• C. Panel 1 cold drinking water of Colossae.Throne in heaven, the authority of the lamb, book with seven seals (ch. 4—8:1)

  • 1. The glory and the splendor of the heavenly throne-room (ch. 4): around which all creation — elders (God’s people) & 4 creatures (all animal life)— worships

  • 2. The slain lamb who alone is worthy receives (ch. 5) & opens his inheritance scroll (ch. 6)


  • 3. Six cold drinking water of Colossae.seals mean judgment for the nations of the world

  • - 1st – 4th (6:1-8): the four horsemen: Rome’s promise of peace ends in death

  • - 5th seal (6:9-11): martyrs cried., “How long?” under the heavenly altar

  • - 6th seal: describes cosmic disturbances as part of God’s punishment


  • Interlude: the midst of this, God’s people (true Israel) will be saved:

  • a. the sealing of the complete number of true Israel = 144000 (with the Spirit) (12 x 12 x 1000)

  • b. = the numberless multitude (x 1000), i.e. old & new Israel, yet reaching out to the whole world (multitude from every nation)

  • 4. 7th seal


  • D. Panel 2 will be saved:Seven trumpets of judgment (8:2—11:19)

  • 1. Six trumpets of judgment upon the nations of the world

  • - 1st – 4th: echoes of Exodus plagues

  • - 5th – 6th: Roman fear of the Barbarians & Parthians


  • Interlude: will be saved:

  • a. the angel with the little scroll warns that when 7th trumpet is sounded, God’s plan promised by the prophets will be fulfilled.

  • b. 2 witnesses: who were they?

  • 2. Seventh trumpet: the consummation: God’s temple in the heavens opened; ark of covenant: earthquakes, hail etc.


  • E. Panel 3 will be saved:Deeper conflict between the church & the dragon & his minions (ch. 12—14:20)

  • 1. History on a cosmic scale: Satan vs. God’s people (ch.12)

  • 2. Two beasts, one from the sea, one from the land (the composite beast & the horned lamb, ch.13)


  • The 1 will be saved:st beast (13:1-10) with 10 horns & 7 heads, symbolizes the power of Rome & its corrupting influence embodied in its emperors.

  • The 2nd beast (one from the earth; 13:11-18) is an evil parody of the Lamb

  • 666?

  • 3. Vindication of those “virgins” (144,000 again) who did not defile themselves with the great harlot Rome.


  • F. Panel 4 will be saved:Seven bowls of plagues of wrath (ch. 15—16:21)

  • 1. God’s crescendo of judgment on Rome & her client kings

  • 2. “Ultimate” image of doom: battle of Armageddon


  • G. Panel 5 will be saved:Final judgments (ch. 17—21:8): The Tale of Two Cities

  • 1. On the Harlot city: seducing the nations, drunk on the blood of the saints.

  • 2. On the beast and the armies of the earth: the true white rider

  • 3. “the Millennium”—after Rome’s destruction, still not over…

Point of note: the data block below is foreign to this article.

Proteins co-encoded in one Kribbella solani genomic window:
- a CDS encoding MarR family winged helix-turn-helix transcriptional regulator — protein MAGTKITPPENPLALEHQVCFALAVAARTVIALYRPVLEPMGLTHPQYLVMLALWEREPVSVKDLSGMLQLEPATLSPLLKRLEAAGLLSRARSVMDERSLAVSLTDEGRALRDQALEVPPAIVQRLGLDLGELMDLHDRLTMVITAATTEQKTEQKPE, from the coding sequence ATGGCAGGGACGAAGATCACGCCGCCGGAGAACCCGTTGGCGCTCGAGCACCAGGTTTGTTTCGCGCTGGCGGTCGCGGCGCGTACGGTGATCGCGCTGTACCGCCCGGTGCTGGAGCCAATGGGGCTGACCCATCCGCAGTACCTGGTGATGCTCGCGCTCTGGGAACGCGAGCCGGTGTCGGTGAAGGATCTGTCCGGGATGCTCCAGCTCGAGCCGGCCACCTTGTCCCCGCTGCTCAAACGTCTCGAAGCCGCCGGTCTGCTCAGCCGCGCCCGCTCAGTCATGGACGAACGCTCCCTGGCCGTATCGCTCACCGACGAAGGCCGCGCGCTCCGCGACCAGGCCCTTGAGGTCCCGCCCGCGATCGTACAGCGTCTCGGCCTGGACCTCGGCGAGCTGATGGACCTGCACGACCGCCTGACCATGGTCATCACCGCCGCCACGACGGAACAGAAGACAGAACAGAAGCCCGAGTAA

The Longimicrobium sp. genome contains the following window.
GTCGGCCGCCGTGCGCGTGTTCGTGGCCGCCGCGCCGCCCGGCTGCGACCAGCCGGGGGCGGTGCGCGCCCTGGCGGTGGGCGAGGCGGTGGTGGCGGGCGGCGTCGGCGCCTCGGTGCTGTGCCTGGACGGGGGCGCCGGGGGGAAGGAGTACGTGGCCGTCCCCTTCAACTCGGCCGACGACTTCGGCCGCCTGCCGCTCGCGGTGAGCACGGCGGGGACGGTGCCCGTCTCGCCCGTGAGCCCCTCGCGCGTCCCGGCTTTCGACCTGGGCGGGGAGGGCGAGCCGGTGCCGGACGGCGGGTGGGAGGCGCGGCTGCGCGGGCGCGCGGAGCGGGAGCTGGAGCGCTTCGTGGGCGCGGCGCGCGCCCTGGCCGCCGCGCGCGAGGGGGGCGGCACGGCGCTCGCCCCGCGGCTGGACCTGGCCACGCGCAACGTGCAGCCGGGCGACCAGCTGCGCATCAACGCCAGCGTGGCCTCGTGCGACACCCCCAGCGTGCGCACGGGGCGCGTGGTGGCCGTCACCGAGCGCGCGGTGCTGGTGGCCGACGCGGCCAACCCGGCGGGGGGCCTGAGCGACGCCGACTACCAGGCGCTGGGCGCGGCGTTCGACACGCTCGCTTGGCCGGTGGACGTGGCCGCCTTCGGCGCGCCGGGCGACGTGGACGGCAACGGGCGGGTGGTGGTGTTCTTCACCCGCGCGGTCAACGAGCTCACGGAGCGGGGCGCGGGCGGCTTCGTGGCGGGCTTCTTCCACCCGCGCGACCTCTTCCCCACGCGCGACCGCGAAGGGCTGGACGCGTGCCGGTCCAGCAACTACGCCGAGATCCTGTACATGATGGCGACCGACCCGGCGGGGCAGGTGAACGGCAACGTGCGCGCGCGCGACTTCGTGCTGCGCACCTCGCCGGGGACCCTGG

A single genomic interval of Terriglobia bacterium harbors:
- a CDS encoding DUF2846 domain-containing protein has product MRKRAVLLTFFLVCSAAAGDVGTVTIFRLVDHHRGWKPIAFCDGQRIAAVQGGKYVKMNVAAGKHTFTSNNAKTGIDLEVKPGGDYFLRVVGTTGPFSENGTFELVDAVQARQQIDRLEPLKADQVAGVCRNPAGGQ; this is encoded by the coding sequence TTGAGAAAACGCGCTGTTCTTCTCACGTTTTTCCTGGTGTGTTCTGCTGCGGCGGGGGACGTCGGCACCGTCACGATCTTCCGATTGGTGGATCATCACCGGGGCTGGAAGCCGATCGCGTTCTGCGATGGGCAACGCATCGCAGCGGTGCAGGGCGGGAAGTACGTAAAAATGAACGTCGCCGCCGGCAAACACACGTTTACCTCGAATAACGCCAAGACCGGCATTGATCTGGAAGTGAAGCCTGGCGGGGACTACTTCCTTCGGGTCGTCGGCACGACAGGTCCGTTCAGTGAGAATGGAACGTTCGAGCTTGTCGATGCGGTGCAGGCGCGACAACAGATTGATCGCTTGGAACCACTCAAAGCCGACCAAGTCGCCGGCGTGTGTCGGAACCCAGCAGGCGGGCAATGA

• 4. The New Jerusalem, the garden/city temple …



  • Main Themes will be saved:

  • A. “What was”

  • B. “What is”

  • C. “What will be”

  • 1. The great cosmic drama continues to be played out between the Kingdom of God (as seen in his church) & the State.

  • 2. The State will inflict intense persecution and martyrdom upon the church.


  • 3. God will judge the State for her wickedness and she will be destroyed—earthly conflict being a temporal expression of the eternal one.

  • a. God’s judgments on Rome:

  • (1) Natural calamities

  • (2) Warfare (barbarians and eastern powers)

  • (3) Opportunities for repentance

  • b. Ultimate complete judgment: Christ’s eschatological victory over Satan.


  • D. Merging of the temporal experience of John and the eschatological

  • 1. There is a sense in which Rome and its demonic arrogance merges into an archetypal reality where:

  • a. Babylon = the great world city, the centre of business & trading interests

  • b. The beast = the power of the state

  • c. The Antichrist = particularly demonic human leaders

  • d. Satan = as himself, the one who manipulates all of this to suit himself



  • Rev. 22:17 themselves are all adumbrations of the final eschatological judgment to come.

  • The Spirit and the bride say, “Come.”

  • And let everyone who hears say, “Come.”

  • And let everyone who is thirsty come.

  • Let anyone who wishes take the water of life as a gift come.


  • Implications for Today themselves are all adumbrations of the final eschatological judgment to come.

  • i. Revelation conveys the sovereignty of God

  • “What we see is not what it really is!”

  • ii. High Christology

  • iii. Eschatology  Ethics

  • iv. Reality & severity of evil & the demonic forces


  • Beasley-Murray: “it is ironical that the century which has witnessed the death of the Devil and the Antichrist in theology has experienced the most appalling manifestations of demonic craft (or witchcraft), the most terrible desolation of war, and the most widespread oppression of the Christian faith in all history.”



ad